For the record, being single myself, none of my critique is driven by personal emotional vested interest. Moreover, there is something known in certain theological circles as “the consecrated single life.” But, no, CNN isn’t the Consecrated News Network; it’s coming from a very different place.

The CNN piece, entitled “Singles Awareness Day: The benefits of being single,” reflects very much the modern “Me” attitude: It’s all about how you personally can be “happy,” feel fulfilled, raise “self-esteem,” and generally spend this transitional period between birth and death in tolerable, quiet desperation (though that’s not quite how CNN puts it). But there are deeper issues here.

First, since “being single obviously greatly reduces the chances of people having children, the article serves as yet more anti-natal propaganda even as America’s fertility rate continues to plummet,” writes commentator Paul Joseph Watson.

This is no exaggeration. While not long ago the United States’ fertility rate was at replacement level (2.1 children per woman), it’s now at 1.8 — and dropping. This just reflects a wider problem, too.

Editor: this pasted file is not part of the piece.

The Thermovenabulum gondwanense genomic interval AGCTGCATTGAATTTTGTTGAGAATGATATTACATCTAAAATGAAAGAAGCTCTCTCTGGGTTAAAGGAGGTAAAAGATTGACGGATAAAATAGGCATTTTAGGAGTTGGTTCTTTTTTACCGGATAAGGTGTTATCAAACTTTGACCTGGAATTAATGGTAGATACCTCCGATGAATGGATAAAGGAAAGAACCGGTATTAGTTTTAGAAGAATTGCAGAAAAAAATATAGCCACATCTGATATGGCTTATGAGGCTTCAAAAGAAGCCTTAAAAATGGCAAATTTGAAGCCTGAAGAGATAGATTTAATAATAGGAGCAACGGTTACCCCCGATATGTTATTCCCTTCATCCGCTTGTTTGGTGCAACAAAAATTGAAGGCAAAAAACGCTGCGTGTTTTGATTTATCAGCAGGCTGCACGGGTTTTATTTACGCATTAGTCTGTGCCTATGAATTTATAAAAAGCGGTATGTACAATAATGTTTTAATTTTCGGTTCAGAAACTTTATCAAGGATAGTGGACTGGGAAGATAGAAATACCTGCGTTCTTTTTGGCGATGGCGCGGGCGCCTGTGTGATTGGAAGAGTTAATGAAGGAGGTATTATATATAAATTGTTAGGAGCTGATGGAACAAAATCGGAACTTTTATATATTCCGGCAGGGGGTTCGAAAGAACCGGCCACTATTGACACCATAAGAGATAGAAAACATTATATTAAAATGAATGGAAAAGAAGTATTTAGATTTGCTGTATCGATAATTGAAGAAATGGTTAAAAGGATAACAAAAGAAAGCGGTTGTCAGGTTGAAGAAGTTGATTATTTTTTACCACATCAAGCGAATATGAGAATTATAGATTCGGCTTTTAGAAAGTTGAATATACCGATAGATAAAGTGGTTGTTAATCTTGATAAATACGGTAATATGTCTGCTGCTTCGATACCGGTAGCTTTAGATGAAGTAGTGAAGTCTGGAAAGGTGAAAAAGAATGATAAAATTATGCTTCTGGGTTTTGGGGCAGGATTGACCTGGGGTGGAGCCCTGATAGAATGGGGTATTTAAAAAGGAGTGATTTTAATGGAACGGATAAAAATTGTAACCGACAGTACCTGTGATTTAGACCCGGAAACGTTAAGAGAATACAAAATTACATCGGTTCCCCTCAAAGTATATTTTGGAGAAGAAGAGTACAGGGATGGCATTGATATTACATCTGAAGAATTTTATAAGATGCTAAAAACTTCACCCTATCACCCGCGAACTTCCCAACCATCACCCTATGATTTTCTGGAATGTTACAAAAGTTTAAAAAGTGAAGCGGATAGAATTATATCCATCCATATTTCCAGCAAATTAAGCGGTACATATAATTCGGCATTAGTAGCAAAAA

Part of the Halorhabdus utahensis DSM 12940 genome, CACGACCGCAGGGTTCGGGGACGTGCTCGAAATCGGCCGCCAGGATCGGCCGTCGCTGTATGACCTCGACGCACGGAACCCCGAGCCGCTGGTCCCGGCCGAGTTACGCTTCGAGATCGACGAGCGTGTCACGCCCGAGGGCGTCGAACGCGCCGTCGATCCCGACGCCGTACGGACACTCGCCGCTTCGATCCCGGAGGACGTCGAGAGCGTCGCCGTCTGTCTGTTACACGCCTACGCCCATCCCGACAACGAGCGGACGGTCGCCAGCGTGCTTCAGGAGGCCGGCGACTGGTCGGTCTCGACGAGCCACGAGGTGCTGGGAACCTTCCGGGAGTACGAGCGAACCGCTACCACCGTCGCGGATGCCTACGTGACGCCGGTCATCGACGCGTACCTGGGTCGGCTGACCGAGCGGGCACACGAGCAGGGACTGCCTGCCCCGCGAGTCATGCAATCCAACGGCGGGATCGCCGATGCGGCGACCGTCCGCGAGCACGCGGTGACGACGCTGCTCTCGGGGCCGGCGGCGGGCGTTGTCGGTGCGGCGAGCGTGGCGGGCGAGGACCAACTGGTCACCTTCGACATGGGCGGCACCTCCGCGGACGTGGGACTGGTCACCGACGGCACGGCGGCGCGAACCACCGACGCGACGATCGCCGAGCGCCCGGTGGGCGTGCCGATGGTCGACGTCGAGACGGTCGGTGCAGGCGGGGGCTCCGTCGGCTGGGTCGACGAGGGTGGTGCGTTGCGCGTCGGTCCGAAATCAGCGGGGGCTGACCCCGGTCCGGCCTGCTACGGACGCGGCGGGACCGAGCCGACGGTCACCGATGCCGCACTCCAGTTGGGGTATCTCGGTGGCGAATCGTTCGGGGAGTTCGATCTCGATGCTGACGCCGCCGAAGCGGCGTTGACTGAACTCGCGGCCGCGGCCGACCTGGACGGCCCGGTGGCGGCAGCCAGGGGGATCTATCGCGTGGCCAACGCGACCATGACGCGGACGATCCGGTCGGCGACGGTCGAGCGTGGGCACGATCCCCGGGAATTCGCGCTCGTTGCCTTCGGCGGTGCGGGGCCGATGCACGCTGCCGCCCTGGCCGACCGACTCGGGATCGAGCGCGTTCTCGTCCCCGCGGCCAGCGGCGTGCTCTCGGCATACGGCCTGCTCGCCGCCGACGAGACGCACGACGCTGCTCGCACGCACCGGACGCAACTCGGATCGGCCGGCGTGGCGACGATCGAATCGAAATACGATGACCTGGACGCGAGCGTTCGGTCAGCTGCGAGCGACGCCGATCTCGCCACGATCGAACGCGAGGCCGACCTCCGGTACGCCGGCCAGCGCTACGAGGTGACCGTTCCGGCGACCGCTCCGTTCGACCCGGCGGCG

Fertility rates “are now below replacement level … in approximately 70 countries; in Western Europe, the figure is 1.38, and in northern Italy and parts of Spain it is below 1,” I reported in 2008. “As a result, Europe’s 65-year-olds now outnumber her 14-year-olds, and one German province had to close 220 schools in 2006. Children were present in 80 percent of U.S. households a century ago; that number is now 32 percent.” Furthermore, this problem has only worsened in the last dozen years.

Concerned about overpopulation, many will applaud this. But contrary to media-enabled myth, demographers have long known that the world’s population is poised to start declining later this century. The real issue, the largely unmentioned one, is that it’s hard to find a Western people anywhere that’s replacing itself. We’re quite literally witnessing the death of the West, as the “future belongs to those who show up for it,” to quote pundit Mark Steyn.